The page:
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Sticking with exercise through life's ups and downs


The long list of benefits associated with exercise are well known.  A sustainable approach to exercise can take many forms and ultimately is geared to improving the quality of our lives.  Certain types of exercise can be particularly important for our health and fitness needs over the long term.

The challenge can be to stick to an approach over the long term, especially through life’s up and downs that can cause potential obstacles.

Initial motivation can drop, work schedules can become overwhelming, injuries and illnesses may occur and the dark, cold winter months can seem less appealing.

However, despite this, there are a number of ways to keep exercising when life becomes challenging.

Understanding the reason why we are exercising is an important factor.  Rather than just having a general goal, we are more likely to stick to an exercise program if we identify the positive impact it has on how we feel when and after we move – such as increased energy and reduced stress.

For us to stick to a program of exercise it needs to add value to our lives.  Additionally, it’s important to see progress and feel satisfied that the exercise approach being followed is providing positive changes.

Remember that exercise programs should be focused on your needs.  When designing your approach to exercise, it needs to work for you.

Unrealistic approaches that aren’t practical for your life, such as training too many times a week, won’t work.  It could start to become a burden and an obligation as opposed to something to look forward to, and something  that improves how you feel and enables you to achieve your goals.

It helps to plan out a routine that can be maintained, provides enough rest and fits with work and family life.  Also, if it’s planned, there’s no need to procrastinate and think whether or not to exercise when the time to exercise comes.

Be Aware that Context is Relevant

It’s great to see progress but if you’ve had a stressful day and then not performed to your usual level when exercising, it doesn’t mean that you’ve lost fitness.  Instead it just means that your body is tired at that moment and may benefit from an adapted, steadier routine that day.  Feeling obliged to perform at a set level each time, negatively effects performance and can be de-motivating.

Being Resourceful and Adaptable with Exercise

Exercise programs can be adapted to suit any fitness/ability level and can be performed in many different environments such as at home, at the gym or outside as examples.  Home training can be very useful, especially with people’s busy lifestyles.  It’s possible, through bodyweight exercises to work the entire body.  All that is needed is a little bit of space.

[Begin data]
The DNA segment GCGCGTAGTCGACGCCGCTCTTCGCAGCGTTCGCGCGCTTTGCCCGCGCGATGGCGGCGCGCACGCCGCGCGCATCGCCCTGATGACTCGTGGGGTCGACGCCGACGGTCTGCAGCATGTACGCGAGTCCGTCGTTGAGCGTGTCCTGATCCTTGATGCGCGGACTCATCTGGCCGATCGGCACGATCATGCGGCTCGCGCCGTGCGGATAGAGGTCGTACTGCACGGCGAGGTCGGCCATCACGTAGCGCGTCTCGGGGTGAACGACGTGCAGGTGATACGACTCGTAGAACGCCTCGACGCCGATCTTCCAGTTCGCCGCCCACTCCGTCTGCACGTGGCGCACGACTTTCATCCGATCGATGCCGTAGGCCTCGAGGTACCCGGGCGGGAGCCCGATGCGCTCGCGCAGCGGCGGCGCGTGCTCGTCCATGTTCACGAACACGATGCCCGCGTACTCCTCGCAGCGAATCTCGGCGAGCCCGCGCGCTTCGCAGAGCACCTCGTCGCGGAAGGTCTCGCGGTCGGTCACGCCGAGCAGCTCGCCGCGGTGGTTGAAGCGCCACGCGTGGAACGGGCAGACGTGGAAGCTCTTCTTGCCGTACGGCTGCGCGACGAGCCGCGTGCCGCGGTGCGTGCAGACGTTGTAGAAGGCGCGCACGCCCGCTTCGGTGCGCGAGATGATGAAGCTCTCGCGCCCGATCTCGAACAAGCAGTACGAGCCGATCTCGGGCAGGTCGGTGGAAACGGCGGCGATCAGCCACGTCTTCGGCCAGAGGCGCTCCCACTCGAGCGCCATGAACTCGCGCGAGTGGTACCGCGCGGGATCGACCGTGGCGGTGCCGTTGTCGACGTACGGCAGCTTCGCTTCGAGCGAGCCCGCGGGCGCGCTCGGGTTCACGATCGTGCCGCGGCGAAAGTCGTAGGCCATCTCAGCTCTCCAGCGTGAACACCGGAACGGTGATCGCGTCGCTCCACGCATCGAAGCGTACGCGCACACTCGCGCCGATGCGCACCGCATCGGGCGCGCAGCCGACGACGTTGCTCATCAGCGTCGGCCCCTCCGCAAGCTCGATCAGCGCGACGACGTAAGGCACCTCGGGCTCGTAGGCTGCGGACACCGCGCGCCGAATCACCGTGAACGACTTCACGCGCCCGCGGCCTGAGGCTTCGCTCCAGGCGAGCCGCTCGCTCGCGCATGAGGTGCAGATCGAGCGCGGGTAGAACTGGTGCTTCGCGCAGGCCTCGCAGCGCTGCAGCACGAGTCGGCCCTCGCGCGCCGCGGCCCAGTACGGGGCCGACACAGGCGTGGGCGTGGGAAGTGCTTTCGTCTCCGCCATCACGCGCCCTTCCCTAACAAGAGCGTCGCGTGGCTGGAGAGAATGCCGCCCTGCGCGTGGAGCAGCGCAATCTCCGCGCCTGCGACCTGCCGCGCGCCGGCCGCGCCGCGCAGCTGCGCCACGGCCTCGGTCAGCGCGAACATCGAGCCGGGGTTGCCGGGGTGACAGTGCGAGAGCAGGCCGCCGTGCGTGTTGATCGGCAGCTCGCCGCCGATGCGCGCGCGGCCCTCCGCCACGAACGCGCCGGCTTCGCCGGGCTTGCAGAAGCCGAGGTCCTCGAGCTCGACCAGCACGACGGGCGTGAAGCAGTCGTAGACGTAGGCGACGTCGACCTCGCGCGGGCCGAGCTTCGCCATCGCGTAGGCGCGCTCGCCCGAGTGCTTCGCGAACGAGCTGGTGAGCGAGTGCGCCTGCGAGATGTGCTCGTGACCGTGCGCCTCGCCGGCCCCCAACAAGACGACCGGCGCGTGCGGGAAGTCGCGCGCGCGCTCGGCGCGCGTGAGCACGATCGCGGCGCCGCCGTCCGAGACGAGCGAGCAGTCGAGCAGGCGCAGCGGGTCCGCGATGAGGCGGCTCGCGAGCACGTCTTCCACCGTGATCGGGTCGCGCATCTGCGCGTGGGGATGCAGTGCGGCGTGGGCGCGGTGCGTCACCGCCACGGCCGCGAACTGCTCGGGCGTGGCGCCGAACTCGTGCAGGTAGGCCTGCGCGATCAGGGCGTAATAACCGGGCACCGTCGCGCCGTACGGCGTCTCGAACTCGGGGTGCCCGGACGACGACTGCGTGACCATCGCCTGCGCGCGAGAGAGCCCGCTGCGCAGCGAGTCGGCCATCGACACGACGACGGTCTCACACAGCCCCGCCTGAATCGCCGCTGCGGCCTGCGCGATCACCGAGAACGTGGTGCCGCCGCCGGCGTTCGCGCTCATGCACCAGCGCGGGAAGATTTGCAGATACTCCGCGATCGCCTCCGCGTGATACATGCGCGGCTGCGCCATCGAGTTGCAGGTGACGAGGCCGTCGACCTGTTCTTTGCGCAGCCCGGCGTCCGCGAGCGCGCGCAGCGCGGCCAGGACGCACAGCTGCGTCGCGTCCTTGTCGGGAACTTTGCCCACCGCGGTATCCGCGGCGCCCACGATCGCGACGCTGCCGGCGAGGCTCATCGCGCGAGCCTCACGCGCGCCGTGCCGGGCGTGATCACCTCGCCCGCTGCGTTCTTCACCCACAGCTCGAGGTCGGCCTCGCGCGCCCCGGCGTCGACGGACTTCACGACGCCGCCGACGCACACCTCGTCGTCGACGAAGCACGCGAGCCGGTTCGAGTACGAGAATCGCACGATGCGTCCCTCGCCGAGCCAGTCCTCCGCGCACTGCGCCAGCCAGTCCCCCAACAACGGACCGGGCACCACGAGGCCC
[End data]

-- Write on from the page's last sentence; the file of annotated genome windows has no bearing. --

Resistance and Balance Training

Resistance training is the best way to increase muscle in the body, which is especially useful as we age. This structurally strengthens the body and increases metabolism due to muscle having high energy requirements.  Balance exercises are also particularly useful to incorporate, especially as we age.  It doesn’t need to be complicated.  In fact, bodyweight can be used in many ways to improve balance effectively.

Illness and Injury

If you’re not feeling well, it’s best to rest.  You don’t want to feel obliged to exercise when it’s not going to do you any favours.  Equally, when injured, it’s best to be patient, see the physio and return to exercise at the right time. It’s a lot easier to move forwards than backwards.

Technology can be Useful but not Essential

It’s useful to get feedback from technology and to set targets but on the flip side it can become habitual to have rigid targets that may not serve your needs.  Instead, adapting exercise to meet your needs is a more accurate approach.


If the weather is bad, perhaps train at home or at the gym. Equally, if the weather is great, training outside or in the garden works well.

Exercise and movement are great ways to improve health and fitness.  Life has its up and downs, twists and turns but there are many ways to keep moving when obstacles or perceived obstacles come our way.  Exercise and movement can be adapted over the short and long term to suit our needs and improve our quality of life in many ways.




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